Year: 2014

With these tools, your students can do much better than this

Tech Tools for Student Collaboration

By Scott Sterling Collaboration and interpersonal skills are central to the idea of the 21st century student; some of the skills that students will need in order to compete in the global economy. And although we’ve talked a lot about collaboration amongst teachers, including a tech tools article, we’ve barely

Not this kind of TLC (although there are days where this would be nice)

Consider a TLC to Improve Your Formative Assessment Strategies

By Learning Sciences Dylan Wiliam Center Staff On this blog, we’ve had quite a few posts on teacher collaboration, professional development, and PLC scheduling. It’s important for educators to work together to improve their practice. PLCs are a common structure to foster collaboration and accountability. But they’re not the only

Believe it or not, this isn’t the goal

Classroom Formative Assessment Without the Awkwardness

By Dylan Wiliam Center staff Formative assessment might be the most critical thing you can do in a classroom to affect student success. In fact, studies have shown 25% to 50% increases in student learning when teachers use classroom formative assessment strategies. These are among the largest gains ever reported for educational

Does this remind you of your classroom? That could be a good thing

Harnessing Controversy and Conflict in Class

By Scott Sterling Last month, we discussed conative skills. You won’t find conative skills on many pacing guides or curricula, but students need to master them. Our list from that post included: Interpreting situations Cultivating a growth mindset Developing resiliency Avoiding negative thinking Taking various perspectives on an issue Interacting

Scaffolding seems complicated, but it’s really not

Scaffolding Lessons that Work

By Scott Sterling Most educators subscribe to some sort of notion that lessons should be scaffolded. The concept goes by many different names and forms (gradual release, various taxonomies, and even Marzano’s Art & Science of Teaching), but the constant is the (correct) idea that students should walk before they

Grading, and everything that comes before it, should be this easy

Implementing a Standards-Based Classroom

By Scott Sterling “Standards-based” is a widely used term these days, usually in reference to certain grading systems that some view as controversial. We’ll talk about grading toward the end of this post, but the key to remember is that standards-based education is nothing new. It is just rarely practiced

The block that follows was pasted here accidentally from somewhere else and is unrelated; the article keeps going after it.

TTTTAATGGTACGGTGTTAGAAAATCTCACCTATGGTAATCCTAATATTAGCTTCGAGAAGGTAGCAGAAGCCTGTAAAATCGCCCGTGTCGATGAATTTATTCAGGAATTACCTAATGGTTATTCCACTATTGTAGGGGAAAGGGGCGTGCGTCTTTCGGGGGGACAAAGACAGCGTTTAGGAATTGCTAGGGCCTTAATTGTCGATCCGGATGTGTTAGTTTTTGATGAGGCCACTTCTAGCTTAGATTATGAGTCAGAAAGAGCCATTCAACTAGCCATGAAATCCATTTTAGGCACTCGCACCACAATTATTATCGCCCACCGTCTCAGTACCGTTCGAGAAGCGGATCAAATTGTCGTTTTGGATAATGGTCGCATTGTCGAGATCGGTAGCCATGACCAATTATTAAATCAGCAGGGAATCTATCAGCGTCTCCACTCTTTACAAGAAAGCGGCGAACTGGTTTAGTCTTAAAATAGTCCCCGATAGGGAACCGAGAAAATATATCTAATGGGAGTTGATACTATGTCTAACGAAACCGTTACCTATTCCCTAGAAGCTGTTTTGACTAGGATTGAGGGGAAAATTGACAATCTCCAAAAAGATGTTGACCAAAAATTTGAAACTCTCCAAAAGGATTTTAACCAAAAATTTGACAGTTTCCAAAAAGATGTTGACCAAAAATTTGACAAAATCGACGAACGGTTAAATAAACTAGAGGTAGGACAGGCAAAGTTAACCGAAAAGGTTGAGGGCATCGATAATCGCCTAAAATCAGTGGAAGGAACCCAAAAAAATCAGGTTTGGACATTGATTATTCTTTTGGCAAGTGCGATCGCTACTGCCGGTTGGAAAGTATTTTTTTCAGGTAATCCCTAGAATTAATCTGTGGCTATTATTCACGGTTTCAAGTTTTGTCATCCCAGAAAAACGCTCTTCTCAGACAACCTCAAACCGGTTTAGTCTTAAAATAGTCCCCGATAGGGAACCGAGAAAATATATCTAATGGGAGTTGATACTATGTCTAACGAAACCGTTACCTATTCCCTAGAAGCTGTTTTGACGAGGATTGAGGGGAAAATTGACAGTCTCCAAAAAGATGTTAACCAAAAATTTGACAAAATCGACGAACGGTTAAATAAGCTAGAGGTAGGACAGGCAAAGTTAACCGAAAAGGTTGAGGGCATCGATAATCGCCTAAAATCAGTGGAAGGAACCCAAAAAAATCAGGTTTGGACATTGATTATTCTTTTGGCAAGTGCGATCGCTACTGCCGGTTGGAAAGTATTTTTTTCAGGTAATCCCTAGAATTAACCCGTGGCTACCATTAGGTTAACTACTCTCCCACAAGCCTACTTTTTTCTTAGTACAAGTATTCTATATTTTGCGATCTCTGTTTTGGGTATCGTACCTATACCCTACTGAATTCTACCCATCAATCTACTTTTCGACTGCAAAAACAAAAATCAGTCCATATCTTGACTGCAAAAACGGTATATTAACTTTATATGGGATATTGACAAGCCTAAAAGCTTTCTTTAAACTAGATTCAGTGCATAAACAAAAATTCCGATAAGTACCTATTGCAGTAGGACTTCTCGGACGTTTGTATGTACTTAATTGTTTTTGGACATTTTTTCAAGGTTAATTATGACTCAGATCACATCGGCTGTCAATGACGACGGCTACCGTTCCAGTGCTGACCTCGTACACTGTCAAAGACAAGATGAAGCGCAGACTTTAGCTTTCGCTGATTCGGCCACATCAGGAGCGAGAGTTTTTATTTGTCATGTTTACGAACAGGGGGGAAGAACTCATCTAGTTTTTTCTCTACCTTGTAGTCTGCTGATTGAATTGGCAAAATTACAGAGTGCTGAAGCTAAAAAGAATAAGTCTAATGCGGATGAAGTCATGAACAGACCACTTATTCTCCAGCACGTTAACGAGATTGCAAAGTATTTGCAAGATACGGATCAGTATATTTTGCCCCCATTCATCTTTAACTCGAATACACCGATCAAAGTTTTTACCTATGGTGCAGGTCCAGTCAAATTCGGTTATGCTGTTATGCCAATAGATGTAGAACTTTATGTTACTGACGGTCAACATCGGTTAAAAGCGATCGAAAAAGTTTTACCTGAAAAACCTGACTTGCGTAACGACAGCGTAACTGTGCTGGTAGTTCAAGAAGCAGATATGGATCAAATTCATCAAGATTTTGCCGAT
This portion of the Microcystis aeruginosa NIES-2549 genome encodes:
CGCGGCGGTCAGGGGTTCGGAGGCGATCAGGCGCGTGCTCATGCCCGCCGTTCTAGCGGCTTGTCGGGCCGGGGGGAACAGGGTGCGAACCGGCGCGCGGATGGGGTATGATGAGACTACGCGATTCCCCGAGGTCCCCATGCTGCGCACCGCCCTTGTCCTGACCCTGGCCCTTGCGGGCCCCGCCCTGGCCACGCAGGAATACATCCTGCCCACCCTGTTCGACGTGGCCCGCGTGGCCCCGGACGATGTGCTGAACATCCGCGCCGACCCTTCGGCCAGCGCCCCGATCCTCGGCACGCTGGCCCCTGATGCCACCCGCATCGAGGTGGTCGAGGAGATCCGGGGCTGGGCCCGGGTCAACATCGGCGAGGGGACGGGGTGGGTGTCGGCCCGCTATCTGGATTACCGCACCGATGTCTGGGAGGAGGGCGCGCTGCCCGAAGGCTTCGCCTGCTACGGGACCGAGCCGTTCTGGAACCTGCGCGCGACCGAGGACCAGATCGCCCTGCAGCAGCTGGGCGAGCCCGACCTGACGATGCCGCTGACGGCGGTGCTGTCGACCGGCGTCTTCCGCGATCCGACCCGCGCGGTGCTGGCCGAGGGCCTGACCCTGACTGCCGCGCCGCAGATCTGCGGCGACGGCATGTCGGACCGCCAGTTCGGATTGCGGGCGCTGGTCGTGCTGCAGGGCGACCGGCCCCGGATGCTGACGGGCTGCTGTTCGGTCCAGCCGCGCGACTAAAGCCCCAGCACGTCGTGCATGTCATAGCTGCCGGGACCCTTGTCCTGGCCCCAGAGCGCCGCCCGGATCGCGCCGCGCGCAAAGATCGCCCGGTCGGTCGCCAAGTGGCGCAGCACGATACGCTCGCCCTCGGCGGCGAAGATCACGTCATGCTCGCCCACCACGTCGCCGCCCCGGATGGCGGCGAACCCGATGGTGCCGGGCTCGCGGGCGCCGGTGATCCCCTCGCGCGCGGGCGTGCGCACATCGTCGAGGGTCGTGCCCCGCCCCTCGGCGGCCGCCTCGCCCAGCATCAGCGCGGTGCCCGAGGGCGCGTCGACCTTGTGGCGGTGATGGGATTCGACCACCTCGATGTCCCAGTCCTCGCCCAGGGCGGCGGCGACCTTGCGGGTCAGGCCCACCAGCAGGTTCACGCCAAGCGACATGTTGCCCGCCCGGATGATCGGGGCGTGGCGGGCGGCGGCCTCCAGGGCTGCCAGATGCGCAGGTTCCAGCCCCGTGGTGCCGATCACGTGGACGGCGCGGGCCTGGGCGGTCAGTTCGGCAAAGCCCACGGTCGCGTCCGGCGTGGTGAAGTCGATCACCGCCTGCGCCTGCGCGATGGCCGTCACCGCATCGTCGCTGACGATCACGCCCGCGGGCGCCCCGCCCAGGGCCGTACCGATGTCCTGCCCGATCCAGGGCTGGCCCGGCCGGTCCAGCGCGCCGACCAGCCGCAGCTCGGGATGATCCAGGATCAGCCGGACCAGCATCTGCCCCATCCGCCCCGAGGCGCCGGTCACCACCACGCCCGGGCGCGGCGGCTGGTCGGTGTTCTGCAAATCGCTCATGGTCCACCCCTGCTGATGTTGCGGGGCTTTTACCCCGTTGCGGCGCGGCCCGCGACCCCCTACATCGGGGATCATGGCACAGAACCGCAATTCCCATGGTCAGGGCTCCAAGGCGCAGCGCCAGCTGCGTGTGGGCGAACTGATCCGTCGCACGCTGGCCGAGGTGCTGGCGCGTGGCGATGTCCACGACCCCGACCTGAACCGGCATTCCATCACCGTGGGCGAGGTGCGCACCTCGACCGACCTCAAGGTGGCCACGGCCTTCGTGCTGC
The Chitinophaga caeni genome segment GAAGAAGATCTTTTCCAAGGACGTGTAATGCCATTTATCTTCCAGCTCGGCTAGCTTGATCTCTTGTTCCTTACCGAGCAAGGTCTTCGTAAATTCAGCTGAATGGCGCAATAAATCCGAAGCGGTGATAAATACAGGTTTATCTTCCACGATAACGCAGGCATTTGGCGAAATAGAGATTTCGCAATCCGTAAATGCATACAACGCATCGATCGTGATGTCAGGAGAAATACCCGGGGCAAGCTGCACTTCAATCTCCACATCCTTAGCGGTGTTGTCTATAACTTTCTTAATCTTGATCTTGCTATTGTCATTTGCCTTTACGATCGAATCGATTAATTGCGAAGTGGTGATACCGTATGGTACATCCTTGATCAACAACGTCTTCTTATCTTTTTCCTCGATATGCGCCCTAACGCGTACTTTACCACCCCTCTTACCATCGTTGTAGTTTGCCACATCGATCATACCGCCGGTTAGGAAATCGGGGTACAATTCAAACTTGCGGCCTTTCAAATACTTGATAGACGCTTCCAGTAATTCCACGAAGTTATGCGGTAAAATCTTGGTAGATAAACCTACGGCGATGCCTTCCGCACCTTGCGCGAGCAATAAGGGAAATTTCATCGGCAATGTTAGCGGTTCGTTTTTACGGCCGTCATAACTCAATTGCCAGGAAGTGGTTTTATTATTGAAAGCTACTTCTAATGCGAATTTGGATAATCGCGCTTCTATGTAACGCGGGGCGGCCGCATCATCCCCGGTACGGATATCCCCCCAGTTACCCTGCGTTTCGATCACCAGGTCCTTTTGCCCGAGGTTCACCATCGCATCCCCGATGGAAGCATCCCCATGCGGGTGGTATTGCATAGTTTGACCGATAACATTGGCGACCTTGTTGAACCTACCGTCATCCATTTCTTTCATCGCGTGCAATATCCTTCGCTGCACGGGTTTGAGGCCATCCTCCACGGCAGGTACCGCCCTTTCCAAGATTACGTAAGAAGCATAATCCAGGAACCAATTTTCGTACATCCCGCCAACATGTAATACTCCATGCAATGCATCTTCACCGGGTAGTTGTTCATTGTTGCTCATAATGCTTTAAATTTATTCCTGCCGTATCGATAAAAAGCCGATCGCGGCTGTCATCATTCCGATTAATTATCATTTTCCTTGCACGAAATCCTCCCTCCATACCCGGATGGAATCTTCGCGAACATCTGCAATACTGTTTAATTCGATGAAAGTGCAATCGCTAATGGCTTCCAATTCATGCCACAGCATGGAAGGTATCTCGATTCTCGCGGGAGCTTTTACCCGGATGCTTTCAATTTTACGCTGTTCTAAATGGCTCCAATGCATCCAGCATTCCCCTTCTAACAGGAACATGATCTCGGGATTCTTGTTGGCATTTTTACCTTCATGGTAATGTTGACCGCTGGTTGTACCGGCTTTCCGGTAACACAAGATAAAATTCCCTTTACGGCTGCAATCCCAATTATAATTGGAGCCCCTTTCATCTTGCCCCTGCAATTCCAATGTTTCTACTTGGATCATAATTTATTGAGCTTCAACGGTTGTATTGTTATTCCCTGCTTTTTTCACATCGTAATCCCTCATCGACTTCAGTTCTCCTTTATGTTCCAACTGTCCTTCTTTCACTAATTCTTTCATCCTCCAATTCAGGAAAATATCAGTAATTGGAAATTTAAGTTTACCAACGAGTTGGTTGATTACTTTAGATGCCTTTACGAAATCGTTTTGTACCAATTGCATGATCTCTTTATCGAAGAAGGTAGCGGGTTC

She receives immediate feedback during her practice. You, on the other hand, do not

Tech Tools for Deliberate Practice

By Scott Sterling The great teachers, and those on the way to achieving greatness, view their craft as a process—and processes should always lead to improvement. The strategies and steps you take in that process are what make up deliberate practice. However, if you think deliberate practice can only be

Conative skills at work

Exploring Conative Skills

By Scott Sterling Adapted from Diane Hampel’s excellent concurrent session at Building Expertise 2014, Embedding Conative Skills in Lessons. Some teachers have a really tough time developing conative skillsin students. They include interpersonal skills that inform how people work with each other. Few standards govern this aspect of education, and

He must be getting ready for the new school year

How to Unpack a Standard

By Scott Sterling Adapted from Libby Garst’s excellent pre-conference session at Building Expertise 2014, Rigorous Standards-Based Unit Planning – Math.  We have previously discussed the concept of unpacking a standard without going into much depth. Some veterans may already be quite comfortable with it, but it’s time for those who aren’t

The most cognitively complex task in the history of the world.

Planning a College and Career–Ready Lesson

By Scott Sterling A few weeks ago, we discussed planning a rigorous unit. Of course, a unit is made up of individual lessons. Those lessons need to be focused on the goal of college and career readiness, as dictated by your state standards. However, on a daily basis, what does